LONDON — Soggy Britain is being soaked again.
The River Thames has burst its banks, rail lines have been washed away, villages have been turned into islands and soldiers are out on the front lines filling sandbags. As residents battled to save their homes — and British politicians battled one another — yet another storm hit the U.K on Wednesday, pummeling the west coast with torrential rain and wind gusts up to 106 mph (170 kph).
Here's a look at the nation's exceptionally wet and wild weather.
WHAT CAUSED THE FLOODS?
Rain, rain and more rain. England has had its wettest January since records began almost 250 years ago. Since December, the country has been lashed by waves of wind and rain connected to a faster-than-usual jet stream, which flows from west to east across the Atlantic. Britain's weather agency, the Met Office, says "there's no definitive answer" on the role played by climate change in the recent weather. But it says there's "an increasing body of evidence that shows that extreme daily rainfall rates are becoming more intense" — likely due to a warming world.
HOW BAD IS IT?
About 5,800 properties have flooded since December along England's southwest coast, the low-lying Somerset Levels and the Thames Valley west of London, where several riverside villages and hundreds of pricey properties were swamped this week as the river burst its banks. The Severn and Wye rivers in western England are also on flood alert. On the Levels, which often flood, thousands of acres (hectares) of farmland have been under water since the beginning of January, with some villages accessible only by boat or emergency vehicles.
Still, it's not as bad as summer storms in 2007 that flooded more than 50,000 homes and left a dozen people dead.
IS LONDON THREATENED?
Although the Thames is flooding up to London's western limit, the river is not expected to burst its banks in the city center. The part of the Thames that runs through London toward the sea is tidal and is protected by the Thames Barrier, a series of 66-foot (20-meter) high metal gates across the entire river that can be closed to stop the tide from coming up. By holding back the tide, the barrier creates more space in the river for excess water from upstream to flow down. At low tide, the Thames barrier is then opened and the floodwaters flow to the sea.
HOW MUCH WILL THE FLOODS COST?
The current crisis is worse than floods in late 2012 that the Environment Agency calculated cost the economy 600 million pounds ($1 billion). Insurers face a multimillion-pound (-dollar) bill from flooded homes and businesses. As well, fertile farmland is under water, fisherman can't go out to sea and waves have washed away part of the main rail line to the southwest.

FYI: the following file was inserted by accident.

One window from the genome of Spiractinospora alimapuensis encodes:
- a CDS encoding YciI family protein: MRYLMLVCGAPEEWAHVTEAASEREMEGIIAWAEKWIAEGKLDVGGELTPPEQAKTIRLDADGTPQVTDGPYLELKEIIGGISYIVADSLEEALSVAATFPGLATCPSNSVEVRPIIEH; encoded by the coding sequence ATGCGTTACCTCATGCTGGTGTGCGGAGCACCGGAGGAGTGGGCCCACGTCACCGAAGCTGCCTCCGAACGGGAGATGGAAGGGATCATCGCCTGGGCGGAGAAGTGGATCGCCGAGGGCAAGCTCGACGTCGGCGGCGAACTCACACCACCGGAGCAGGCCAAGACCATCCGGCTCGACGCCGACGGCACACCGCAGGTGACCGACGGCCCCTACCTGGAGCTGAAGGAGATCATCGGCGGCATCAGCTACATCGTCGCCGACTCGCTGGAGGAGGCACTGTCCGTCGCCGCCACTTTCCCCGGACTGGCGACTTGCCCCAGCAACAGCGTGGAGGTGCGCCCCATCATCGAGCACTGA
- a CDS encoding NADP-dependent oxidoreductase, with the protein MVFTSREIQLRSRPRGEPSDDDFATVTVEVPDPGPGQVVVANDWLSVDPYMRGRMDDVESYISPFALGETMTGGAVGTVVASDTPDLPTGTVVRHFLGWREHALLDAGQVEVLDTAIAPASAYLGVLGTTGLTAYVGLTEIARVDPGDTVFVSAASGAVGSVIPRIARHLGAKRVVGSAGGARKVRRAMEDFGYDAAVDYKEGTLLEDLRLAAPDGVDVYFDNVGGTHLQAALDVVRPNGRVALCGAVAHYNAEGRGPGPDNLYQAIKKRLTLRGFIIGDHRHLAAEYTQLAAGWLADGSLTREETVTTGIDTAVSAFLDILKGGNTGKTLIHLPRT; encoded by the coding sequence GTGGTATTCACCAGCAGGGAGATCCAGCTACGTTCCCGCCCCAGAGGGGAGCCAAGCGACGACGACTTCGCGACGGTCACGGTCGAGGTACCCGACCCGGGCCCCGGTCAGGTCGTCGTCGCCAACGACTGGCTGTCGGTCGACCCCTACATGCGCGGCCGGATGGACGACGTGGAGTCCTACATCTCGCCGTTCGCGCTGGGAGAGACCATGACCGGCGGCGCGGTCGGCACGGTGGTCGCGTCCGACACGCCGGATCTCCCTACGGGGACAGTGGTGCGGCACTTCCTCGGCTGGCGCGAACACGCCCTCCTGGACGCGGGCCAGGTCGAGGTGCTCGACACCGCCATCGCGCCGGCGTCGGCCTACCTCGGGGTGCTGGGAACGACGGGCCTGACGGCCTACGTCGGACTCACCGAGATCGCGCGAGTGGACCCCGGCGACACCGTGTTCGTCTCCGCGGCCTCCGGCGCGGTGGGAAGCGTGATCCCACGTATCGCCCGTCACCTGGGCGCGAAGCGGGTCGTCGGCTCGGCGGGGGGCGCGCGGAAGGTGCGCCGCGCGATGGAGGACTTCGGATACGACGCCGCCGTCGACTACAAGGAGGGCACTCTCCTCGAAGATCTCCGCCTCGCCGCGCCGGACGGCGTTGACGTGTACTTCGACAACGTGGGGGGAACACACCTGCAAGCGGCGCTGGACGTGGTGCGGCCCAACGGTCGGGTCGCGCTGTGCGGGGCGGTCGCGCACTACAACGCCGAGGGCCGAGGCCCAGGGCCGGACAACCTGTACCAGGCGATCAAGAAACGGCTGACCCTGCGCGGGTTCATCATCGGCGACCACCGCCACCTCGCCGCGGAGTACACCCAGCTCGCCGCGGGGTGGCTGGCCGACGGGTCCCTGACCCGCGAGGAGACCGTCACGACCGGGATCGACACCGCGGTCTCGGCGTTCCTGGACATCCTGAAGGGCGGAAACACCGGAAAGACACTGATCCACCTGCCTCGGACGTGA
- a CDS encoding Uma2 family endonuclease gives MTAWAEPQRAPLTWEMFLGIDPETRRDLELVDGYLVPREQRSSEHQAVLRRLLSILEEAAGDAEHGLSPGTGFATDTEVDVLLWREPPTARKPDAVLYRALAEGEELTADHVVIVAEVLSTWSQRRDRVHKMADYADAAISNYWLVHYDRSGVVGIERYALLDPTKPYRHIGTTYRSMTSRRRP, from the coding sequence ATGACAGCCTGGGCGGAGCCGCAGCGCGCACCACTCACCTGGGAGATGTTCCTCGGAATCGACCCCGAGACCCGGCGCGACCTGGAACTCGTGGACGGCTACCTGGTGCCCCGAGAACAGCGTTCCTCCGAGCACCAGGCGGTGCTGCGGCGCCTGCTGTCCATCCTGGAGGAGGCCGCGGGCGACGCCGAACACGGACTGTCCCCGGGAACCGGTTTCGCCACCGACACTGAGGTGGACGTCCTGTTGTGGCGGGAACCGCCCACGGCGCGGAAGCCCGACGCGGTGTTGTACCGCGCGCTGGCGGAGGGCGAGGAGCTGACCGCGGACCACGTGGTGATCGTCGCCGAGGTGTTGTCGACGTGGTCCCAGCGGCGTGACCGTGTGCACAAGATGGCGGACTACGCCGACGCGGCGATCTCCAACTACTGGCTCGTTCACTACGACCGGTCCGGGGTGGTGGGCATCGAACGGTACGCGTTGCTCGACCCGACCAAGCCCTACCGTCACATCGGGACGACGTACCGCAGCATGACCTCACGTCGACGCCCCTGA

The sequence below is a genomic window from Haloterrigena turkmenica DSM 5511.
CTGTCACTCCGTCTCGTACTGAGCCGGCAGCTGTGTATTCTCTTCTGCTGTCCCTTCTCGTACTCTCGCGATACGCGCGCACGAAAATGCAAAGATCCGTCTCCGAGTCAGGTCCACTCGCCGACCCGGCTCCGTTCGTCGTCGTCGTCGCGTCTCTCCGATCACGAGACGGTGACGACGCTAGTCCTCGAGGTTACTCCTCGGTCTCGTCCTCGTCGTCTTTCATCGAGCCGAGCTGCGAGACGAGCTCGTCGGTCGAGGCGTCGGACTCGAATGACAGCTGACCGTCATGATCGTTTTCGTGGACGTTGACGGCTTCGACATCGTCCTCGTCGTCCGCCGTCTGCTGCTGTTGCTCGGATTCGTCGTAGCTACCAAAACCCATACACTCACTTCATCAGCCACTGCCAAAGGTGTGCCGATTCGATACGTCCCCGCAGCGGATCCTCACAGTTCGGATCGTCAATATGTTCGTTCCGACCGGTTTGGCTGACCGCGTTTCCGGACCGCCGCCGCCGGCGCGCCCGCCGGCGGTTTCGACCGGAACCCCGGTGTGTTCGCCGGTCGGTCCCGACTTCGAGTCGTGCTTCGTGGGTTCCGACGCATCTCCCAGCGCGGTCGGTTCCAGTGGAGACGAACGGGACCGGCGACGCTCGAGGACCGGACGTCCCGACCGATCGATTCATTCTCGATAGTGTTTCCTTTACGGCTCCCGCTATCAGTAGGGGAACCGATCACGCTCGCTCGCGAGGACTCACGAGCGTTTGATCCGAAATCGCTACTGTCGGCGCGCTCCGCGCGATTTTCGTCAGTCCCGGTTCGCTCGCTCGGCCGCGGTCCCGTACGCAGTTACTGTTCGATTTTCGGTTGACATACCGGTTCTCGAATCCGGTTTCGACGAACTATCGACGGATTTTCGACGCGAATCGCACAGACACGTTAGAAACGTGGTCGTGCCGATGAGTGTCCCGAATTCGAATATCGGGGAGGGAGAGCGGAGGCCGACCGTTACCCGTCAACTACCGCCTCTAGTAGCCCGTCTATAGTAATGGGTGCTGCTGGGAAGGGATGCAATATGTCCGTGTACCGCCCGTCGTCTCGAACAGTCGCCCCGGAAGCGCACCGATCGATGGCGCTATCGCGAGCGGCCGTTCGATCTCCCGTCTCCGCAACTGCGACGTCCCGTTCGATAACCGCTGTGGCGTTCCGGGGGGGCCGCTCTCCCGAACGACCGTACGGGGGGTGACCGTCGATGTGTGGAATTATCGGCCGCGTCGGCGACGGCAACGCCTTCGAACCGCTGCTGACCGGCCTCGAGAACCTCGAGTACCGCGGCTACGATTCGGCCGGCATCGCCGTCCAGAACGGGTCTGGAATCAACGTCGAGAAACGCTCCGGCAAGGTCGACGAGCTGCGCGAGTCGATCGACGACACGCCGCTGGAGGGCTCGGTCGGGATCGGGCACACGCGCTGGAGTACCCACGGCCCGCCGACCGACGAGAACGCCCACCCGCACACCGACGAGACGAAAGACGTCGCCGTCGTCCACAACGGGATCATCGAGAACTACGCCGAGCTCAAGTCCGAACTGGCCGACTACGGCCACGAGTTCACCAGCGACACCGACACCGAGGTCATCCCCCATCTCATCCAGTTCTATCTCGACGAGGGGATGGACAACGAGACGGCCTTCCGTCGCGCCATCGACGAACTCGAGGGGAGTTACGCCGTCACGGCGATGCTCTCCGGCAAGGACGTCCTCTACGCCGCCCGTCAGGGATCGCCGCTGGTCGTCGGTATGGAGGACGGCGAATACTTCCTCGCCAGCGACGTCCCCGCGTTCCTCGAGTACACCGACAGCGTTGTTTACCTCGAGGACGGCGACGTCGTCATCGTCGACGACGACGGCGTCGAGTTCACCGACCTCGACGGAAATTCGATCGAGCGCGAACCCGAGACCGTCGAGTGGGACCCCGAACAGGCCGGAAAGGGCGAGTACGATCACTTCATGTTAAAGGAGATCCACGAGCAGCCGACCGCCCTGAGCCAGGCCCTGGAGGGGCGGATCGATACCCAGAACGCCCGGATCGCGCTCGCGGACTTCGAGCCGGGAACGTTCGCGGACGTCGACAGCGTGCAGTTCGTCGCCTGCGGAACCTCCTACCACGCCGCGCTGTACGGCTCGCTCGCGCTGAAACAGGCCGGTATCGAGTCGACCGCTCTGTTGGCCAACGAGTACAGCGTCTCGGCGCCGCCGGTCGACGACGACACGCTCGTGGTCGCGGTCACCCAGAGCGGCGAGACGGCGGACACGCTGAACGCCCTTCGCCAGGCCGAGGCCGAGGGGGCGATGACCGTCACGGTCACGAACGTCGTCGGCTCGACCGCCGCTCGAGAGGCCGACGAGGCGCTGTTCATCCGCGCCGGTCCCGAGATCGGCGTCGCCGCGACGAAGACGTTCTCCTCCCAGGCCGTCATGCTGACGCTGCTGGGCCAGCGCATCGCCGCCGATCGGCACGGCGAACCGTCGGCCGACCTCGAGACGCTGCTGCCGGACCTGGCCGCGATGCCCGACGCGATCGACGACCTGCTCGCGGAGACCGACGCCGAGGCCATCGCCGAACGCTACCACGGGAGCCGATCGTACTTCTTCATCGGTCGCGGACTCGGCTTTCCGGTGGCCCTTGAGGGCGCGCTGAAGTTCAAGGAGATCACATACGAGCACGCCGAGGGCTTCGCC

COULD MORE HAVE BEEN DONE TO PREVENT FLOODING?
Flooded residents certainly think so. Many blame a lack of planning and budget-slashing. The government's Department for the Environment, Food and Rural Affairs has seen its budget cut by 500 million pounds ($820 million) since 2010 by Britain's Conservative-led government. The abandonment of annual river dredging during the 1990s has also become a hot issue. Scientists say dredging — which allows rivers to carry more water and flow more quickly — wouldn't have prevented the current floods but might have lessened their impact.
"With the amount of rainfall we've had, it was always going to be a very severe flood," said Hannah Cloke, associate professor of hydrology at the University of Reading.
SO WHAT ARE THE POLITICIANS DOING?
Politicians have responded to the public anger with a flurry of bickering and finger-pointing. Some blamed the Environment Agency, the body in charge of flood defenses; it responded it was doing its best with a reduced budget. Sensing a political crisis, Prime Minister David Cameron cancelled a trip to the Middle East and has chaired crisis meetings on the floods. He told lawmakers Wednesday that "money is no object in this relief effort" and promised that everything from pumps to troops would be sent to flood-hit areas.
WHEN WILL IT ALL END?
It's not clear yet. The Met Office says at least one more storm is due this week, though the weather may settle down later in February. The Environment Agency has warned communities along the Thames and in Somerset to expect more flooding. In the long run, some areas may have to be abandoned to the water. The coast is being eroded by the sea, while areas like the Somerset Levels rely on dredging and pumping just to keep water at bay. And across the country, thousands of houses have been built on flood plains. As sea levels rise with global warming, some say it may become too expensive to save them.
Richard Ashley, a flooding expert and emeritus professor at the University of Sheffield, says the problem won't be solved by throwing money at it. He says officials have to face up to a future of floods and "change the culture of how they approach this."
"It is going to continue to get worse," he predicted.
Jill Lawless can be reached at http://Twitter.con/JillLawless